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Chapter 7 Section G: Family law and caring for your children

7G.1: Introduction

This section explains what happens if you have a mental health condition and are involved with family law issues, including if you become involved with family law in part because of what someone else sees as symptoms of a mental health condition.

The section deals with divorce and property settlements (arrangements about who will get what property when a relationship breaks down) as well as parenting issues.

There is a separate section of the Manual that tells you more about what are called in NSW ‘care and protection’ (of children) matters. This deals with matters concerning people with mental health conditions who have family responsibilities. To find out more Click here.

You can become involved with the family law if:

  • your marriage or long-term relationship breaks down
  • you and your spouse are divorcing, and you can’t agree about who will keep what property and other assets
  • you are the birth parent of a child or children under 18 years of age and you cannot agree about who will look after them or visiting rights; or
  • if you are not the biological parent of a child or children under 18 years of age, but you have a role in their care, and you cannot agree about who will look after them in the future.

You can become involved with NSW Department of Community and Justice or the NSW Children’s Court dealing with the ‘care and protection’ of children if:

  • you have a child or children under eighteen (18) years of age in your care and someone thinks they are at risk of harm; or
  • you think your children or other children in someone else’s care are at risk of harm.

The Commonwealth Parliament makes most laws about marriage and families in Australia. The Family Court of Australia and the Federal Magistrates’ Court (called ‘the Courts’ in this section) are the two courts that deal with family law cases and disputes.

Care and protection laws in Australia are made by the state and territory parliaments. In NSW, the NSW Children’s Court makes care and protection orders. Sometimes the Family Court and the Children’s Court can both be dealing at the same time with issues about your child or children in your care. Both these Courts have arrangements so that, if this happens, the outcomes can be coordinated.

If you have a mental health condition and find yourself in any in the situations described above involving children, then you may not be able to avoid the mental health condition becoming an issue in your family law and/or care and protection matters.

The Courts or the NSW Department of Communities and Justice make decisions that they believe are in the child’s or the children’s best interest, even though sometimes they may seem to be unfair to you.

Click here if you have a mental health condition and want to learn about how this could affect your contact with NSW Department of Communities and Justice and the Children’s Court in care and protection matters.

If you do not have, or are not responsible for, the care any children under eighteen (18) years old, the fact that you have a mental health condition is not seen as relevant by the Courts when they are dealing with divorce and property settlements, unless it relates to your future care needs.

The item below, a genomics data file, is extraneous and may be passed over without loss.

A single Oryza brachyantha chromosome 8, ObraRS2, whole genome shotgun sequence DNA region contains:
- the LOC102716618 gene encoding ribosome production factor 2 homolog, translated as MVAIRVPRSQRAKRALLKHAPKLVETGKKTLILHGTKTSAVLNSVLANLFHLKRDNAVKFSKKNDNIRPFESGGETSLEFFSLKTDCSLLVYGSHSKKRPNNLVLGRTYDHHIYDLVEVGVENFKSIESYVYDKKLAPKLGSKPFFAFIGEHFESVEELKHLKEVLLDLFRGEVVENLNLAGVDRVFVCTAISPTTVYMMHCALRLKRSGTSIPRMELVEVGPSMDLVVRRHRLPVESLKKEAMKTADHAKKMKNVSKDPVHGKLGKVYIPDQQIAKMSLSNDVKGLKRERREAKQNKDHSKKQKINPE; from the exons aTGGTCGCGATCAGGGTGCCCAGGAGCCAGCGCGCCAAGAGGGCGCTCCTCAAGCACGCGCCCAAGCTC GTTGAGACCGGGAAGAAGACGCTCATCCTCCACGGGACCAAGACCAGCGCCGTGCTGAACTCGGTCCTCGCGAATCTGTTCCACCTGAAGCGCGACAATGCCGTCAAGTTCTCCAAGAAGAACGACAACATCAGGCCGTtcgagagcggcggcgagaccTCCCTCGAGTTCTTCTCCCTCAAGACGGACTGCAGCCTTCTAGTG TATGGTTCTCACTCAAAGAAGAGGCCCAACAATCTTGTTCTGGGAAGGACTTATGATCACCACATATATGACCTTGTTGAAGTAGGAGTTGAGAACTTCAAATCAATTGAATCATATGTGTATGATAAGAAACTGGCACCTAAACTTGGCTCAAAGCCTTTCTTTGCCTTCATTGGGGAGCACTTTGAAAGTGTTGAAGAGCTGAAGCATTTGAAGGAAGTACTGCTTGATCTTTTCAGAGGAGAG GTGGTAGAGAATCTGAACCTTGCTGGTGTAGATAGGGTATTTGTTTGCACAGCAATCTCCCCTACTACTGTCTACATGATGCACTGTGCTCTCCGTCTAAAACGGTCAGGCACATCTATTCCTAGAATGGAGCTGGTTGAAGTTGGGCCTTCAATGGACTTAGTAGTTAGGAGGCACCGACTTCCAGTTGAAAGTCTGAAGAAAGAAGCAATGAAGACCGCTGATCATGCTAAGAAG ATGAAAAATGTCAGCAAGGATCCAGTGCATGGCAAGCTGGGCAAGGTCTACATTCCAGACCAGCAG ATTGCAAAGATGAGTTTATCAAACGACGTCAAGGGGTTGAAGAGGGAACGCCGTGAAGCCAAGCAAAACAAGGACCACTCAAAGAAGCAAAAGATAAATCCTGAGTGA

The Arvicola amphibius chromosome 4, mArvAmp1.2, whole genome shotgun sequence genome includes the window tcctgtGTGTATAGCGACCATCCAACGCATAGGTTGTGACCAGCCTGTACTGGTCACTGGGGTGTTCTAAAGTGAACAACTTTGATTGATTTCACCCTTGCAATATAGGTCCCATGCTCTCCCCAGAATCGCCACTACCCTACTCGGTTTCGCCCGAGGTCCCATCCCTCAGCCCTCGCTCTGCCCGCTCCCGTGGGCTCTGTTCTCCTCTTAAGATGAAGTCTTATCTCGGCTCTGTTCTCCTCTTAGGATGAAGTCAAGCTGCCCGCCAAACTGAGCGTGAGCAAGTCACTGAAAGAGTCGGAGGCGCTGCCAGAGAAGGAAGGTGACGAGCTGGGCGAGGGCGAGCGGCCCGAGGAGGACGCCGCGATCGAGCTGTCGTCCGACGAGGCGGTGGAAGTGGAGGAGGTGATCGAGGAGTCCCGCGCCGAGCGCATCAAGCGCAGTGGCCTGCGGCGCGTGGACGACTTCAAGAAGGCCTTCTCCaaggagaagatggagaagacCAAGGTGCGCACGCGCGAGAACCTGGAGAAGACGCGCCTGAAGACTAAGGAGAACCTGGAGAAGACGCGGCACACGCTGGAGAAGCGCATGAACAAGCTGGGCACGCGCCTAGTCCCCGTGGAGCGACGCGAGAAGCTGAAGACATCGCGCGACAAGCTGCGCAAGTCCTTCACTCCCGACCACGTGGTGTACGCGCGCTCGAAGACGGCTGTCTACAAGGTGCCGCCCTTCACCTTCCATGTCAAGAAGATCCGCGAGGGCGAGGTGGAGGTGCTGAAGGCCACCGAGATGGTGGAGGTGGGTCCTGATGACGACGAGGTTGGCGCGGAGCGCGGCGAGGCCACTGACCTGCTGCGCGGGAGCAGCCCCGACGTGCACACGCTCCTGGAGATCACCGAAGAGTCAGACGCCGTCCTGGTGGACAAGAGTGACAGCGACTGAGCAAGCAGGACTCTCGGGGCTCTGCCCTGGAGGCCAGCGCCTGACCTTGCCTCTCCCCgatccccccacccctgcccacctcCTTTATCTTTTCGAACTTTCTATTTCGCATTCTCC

7G.2: Divorce

Divorce is the official ending of a marriage. Divorce in Australia is called ‘no fault’ divorce, which means that you can get a divorce without proving that your spouse has done something wrong. This is true even if your spouse does not want a divorce. Instead, you need to show is a ‘irretrievable breakdown’ of your relationship, and that there is no chance of getting back together (‘reconciliation’). To show this, you have to make a sworn statement (in the form of an ‘affidavit’) that you have lived ‘separately and apart’ for twelve (12) months and that there are no prospects of reconciliation.

Most divorce applications are not challenged and most divorces do not require anything more than the formal written application and very short hearing in court.

The fact that one spouse or the other has or had a mental health condition is not relevant to a divorce application (unless there are children of the marriage or it relates to the future care needs of the spouse).

If there are children of the marriage, the Courts need to know what arrangements are being made for the care of those children. Because the Courts’ primary concern must be the protection of the child or children’s best interests, the mental health of either spouse can become relevant. Under Australian family law, children have a right to enjoy a meaningful relationship with both their parents, and to be protected from harm. A court is required to give greater weight to the consideration of the need to protect children from harm.

In NSW, legal aid funding or assistance is not available for divorce applications except in special circumstances. To read more click here.

For more information about divorce, click here. If you are not married but have been in a long-term relationship that is ending, you may want to find out more about your legal situation. To find out more information about ‘de facto’ relationships’, click here.

7G.3: Property disputes

If there is ‘joint property’ belonging to you and your partner or spouse, this will have to be divided up after you separate or when you divorce. ‘Joint property’ can be ‘real property’ like land or houses and it could also household items and money. A property settlement, or the formal division of jointly owned property, can occur any time after separation, whether you are divorced or not. However, if your divorce has been finalised, a property settlement must occur within twelve (12) months of it being finalised.